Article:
by David Phillips
Indy 500 winner and two time Champ Car World Series champion Gil de Ferran once said he ranked his accomplishments not so much in terms of races or titles won but by the quality of people he had the opportunity to be associated with during his career. By that measure, de Ferran did rather well, driving for Jackie Stewart, Jim Hall, Derrick Walker and Roger Penske.
By that same measure, Jim McGee stands head and shoulders above his fellow Indy car mechanic and team managers. It would take a book -- a thick one -- to name all the great drivers who have raced cars prepared by the Boston native, but a partial list includes Mario Andretti, Emerson Fittipaldi, Gordon Johncock, Nigel Mansell, Roger McCluskey, Rick Mears, Danny Ongais, Scott Pruett, Bobby Rahal, Johnny Rutherford, Bobby Unser and Jimmy Vasser.
Similarly, the team owners who entrusted their cars and drivers to McGee reads like a Who's Who of Indy car racing: Clint Brawner, Al Dean, Andy Granatelli, Parnelli Jones, Kevin Kalkhoven, Carl Haas, Vel Melitich, Paul Newman, Pat Patrick, Penske and Rahal.
From a historical perspective, consider that McGee worked on Eddie Sachs' pole-winning Ewing/Offenhauser when he first came to Indianapolis in 1961, while his most recent victory came more than forty-five years later at Portland with Cristiano da Matta's Ford-Cosworth/Lola. In the intervening years, McGee saw front engine roadsters give way to the rear engine revolution, turbines come and go, turbo charging, ground effects and road racing (and road racing-bred drivers) come and stay. He was a soldier in the first tire war between Goodyear and Firestone in the 70s and a leader in Firestone's successful return to the sport in the 90s.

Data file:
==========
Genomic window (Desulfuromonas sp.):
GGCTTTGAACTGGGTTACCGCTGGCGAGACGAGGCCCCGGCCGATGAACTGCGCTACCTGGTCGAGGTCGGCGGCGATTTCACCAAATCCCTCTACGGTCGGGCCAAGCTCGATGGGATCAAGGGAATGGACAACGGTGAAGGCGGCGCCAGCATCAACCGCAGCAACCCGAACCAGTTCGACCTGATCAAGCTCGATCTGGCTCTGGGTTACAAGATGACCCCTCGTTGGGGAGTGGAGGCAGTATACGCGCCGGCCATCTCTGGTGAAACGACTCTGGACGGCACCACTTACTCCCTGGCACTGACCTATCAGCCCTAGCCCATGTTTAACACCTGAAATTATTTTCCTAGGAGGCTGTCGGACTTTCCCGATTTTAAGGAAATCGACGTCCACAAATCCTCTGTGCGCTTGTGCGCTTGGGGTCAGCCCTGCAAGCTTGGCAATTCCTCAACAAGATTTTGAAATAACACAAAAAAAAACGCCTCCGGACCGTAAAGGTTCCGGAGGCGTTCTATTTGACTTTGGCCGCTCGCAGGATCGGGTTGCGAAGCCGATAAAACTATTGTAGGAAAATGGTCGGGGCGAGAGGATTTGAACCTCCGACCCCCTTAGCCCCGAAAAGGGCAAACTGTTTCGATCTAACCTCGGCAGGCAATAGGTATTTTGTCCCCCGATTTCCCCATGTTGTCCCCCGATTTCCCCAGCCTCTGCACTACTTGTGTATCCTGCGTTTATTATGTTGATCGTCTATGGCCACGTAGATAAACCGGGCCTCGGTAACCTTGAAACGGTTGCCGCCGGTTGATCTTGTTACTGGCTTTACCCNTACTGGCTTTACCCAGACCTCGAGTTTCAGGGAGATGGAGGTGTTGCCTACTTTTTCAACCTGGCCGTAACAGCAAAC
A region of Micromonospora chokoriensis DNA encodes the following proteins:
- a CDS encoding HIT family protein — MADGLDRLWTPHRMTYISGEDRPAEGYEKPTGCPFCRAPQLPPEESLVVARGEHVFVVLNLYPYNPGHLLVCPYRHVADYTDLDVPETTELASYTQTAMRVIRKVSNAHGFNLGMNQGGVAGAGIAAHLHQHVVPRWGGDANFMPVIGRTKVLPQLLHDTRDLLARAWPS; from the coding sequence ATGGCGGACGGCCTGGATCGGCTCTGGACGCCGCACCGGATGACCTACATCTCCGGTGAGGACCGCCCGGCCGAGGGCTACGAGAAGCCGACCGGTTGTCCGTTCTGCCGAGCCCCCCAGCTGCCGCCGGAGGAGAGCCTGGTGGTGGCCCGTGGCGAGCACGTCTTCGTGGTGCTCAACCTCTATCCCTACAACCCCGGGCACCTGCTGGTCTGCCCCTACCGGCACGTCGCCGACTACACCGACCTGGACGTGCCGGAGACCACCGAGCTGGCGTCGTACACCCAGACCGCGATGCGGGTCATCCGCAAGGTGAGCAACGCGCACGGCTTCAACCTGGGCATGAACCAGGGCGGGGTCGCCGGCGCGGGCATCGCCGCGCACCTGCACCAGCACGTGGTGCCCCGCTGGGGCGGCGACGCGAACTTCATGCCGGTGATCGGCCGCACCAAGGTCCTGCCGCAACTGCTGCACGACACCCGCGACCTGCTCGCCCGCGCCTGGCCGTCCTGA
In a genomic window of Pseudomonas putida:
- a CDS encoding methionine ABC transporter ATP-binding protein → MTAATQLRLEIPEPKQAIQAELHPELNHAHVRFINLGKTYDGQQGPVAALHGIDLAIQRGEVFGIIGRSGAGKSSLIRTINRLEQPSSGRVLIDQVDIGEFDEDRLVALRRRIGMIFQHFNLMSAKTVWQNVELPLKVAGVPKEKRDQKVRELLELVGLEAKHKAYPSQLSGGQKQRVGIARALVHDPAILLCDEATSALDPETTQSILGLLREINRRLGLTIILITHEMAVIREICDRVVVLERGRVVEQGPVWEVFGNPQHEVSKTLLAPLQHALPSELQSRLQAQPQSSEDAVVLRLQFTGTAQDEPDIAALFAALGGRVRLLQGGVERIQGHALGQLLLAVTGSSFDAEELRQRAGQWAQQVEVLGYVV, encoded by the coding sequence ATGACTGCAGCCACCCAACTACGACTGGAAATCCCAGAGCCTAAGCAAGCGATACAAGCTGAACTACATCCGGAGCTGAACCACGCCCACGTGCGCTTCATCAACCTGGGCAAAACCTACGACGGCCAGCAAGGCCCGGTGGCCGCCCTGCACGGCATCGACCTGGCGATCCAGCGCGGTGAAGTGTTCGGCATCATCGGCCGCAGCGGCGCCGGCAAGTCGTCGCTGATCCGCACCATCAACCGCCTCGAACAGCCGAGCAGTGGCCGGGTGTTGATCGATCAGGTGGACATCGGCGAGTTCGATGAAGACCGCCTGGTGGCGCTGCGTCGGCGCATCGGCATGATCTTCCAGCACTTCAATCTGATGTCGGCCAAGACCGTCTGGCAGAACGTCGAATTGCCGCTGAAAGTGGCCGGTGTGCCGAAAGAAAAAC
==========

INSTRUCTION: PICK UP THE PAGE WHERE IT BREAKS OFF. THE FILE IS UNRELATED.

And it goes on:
A soft-spoken man of humor and conviction, McGee endured CART v USAC, CART v IRL and Champ Car v IRL, his cars winning on dirt and pavement, bull rings and super speedways, road courses and street circuits, from Australia to New Hampshire. When Newman and Haas decided to "cross-over" from Champ Car to the IRL for the Indianapolis 500 in 2004 and 05, they unhesitatingly turned to McGee to run the program . . .then watched as some of the leading mechanics and engineers in the sport lined-up to work for the team.
In the end though, there is only one true measure of success in auto racing: victory. By that measure, Jim McGee's success is unrivaled. Not only does he have nine national championships and four Indy 500s to his credit, the ninety race wins achieved by his drivers, cars and teams rank him as the winningest chief mechanic/team manager in Indy car history.